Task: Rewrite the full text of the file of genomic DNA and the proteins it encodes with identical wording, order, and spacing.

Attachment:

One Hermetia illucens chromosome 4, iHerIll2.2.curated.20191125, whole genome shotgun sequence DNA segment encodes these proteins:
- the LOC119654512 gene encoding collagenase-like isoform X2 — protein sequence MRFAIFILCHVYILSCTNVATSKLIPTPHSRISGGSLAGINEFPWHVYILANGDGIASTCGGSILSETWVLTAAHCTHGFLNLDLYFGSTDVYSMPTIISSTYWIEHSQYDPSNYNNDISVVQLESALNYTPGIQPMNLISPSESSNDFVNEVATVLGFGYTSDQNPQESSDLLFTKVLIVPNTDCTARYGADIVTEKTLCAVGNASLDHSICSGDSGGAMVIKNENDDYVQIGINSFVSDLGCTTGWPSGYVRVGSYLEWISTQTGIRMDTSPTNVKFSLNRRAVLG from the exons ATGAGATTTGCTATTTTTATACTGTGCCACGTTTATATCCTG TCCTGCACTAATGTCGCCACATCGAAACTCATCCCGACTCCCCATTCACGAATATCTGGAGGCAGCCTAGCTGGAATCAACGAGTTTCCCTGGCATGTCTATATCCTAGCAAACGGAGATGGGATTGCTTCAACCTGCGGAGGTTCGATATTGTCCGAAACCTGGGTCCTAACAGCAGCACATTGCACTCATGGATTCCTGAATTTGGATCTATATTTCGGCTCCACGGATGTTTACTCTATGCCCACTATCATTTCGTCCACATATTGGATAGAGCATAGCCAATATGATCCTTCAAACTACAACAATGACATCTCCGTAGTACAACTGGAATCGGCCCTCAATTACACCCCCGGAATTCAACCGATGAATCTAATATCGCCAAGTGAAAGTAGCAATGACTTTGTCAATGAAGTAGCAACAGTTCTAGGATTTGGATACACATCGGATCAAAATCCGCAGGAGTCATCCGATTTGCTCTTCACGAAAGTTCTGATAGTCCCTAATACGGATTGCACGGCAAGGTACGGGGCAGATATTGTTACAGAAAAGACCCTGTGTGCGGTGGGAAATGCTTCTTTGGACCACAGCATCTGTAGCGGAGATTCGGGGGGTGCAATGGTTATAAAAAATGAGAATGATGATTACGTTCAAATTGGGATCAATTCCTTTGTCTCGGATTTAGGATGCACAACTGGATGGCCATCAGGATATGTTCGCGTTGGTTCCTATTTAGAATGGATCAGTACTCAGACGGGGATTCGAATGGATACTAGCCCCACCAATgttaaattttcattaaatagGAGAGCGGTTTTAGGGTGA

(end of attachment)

One Hermetia illucens chromosome 4, iHerIll2.2.curated.20191125, whole genome shotgun sequence DNA segment encodes these proteins:
- the LOC119654512 gene encoding collagenase-like isoform X2 — protein sequence MRFAIFILCHVYILSCTNVATSKLIPTPHSRISGGSLAGINEFPWHVYILANGDGIASTCGGSILSETWVLTAAHCTHGFLNLDLYFGSTDVYSMPTIISSTYWIEHSQYDPSNYNNDISVVQLESALNYTPGIQPMNLISPSESSNDFVNEVATVLGFGYTSDQNPQESSDLLFTKVLIVPNTDCTARYGADIVTEKTLCAVGNASLDHSICSGDSGGAMVIKNENDDYVQIGINSFVSDLGCTTGWPSGYVRVGSYLEWISTQTGIRMDTSPTNVKFSLNRRAVLG from the exons ATGAGATTTGCTATTTTTATACTGTGCCACGTTTATATCCTG TCCTGCACTAATGTCGCCACATCGAAACTCATCCCGACTCCCCATTCACGAATATCTGGAGGCAGCCTAGCTGGAATCAACGAGTTTCCCTGGCATGTCTATATCCTAGCAAACGGAGATGGGATTGCTTCAACCTGCGGAGGTTCGATATTGTCCGAAACCTGGGTCCTAACAGCAGCACATTGCACTCATGGATTCCTGAATTTGGATCTATATTTCGGCTCCACGGATGTTTACTCTATGCCCACTATCATTTCGTCCACATATTGGATAGAGCATAGCCAATATGATCCTTCAAACTACAACAATGACATCTCCGTAGTACAACTGGAATCGGCCCTCAATTACACCCCCGGAATTCAACCGATGAATCTAATATCGCCAAGTGAAAGTAGCAATGACTTTGTCAATGAAGTAGCAACAGTTCTAGGATTTGGATACACATCGGATCAAAATCCGCAGGAGTCATCCGATTTGCTCTTCACGAAAGTTCTGATAGTCCCTAATACGGATTGCACGGCAAGGTACGGGGCAGATATTGTTACAGAAAAGACCCTGTGTGCGGTGGGAAATGCTTCTTTGGACCACAGCATCTGTAGCGGAGATTCGGGGGGTGCAATGGTTATAAAAAATGAGAATGATGATTACGTTCAAATTGGGATCAATTCCTTTGTCTCGGATTTAGGATGCACAACTGGATGGCCATCAGGATATGTTCGCGTTGGTTCCTATTTAGAATGGATCAGTACTCAGACGGGGATTCGAATGGATACTAGCCCCACCAATgttaaattttcattaaatagGAGAGCGGTTTTAGGGTGA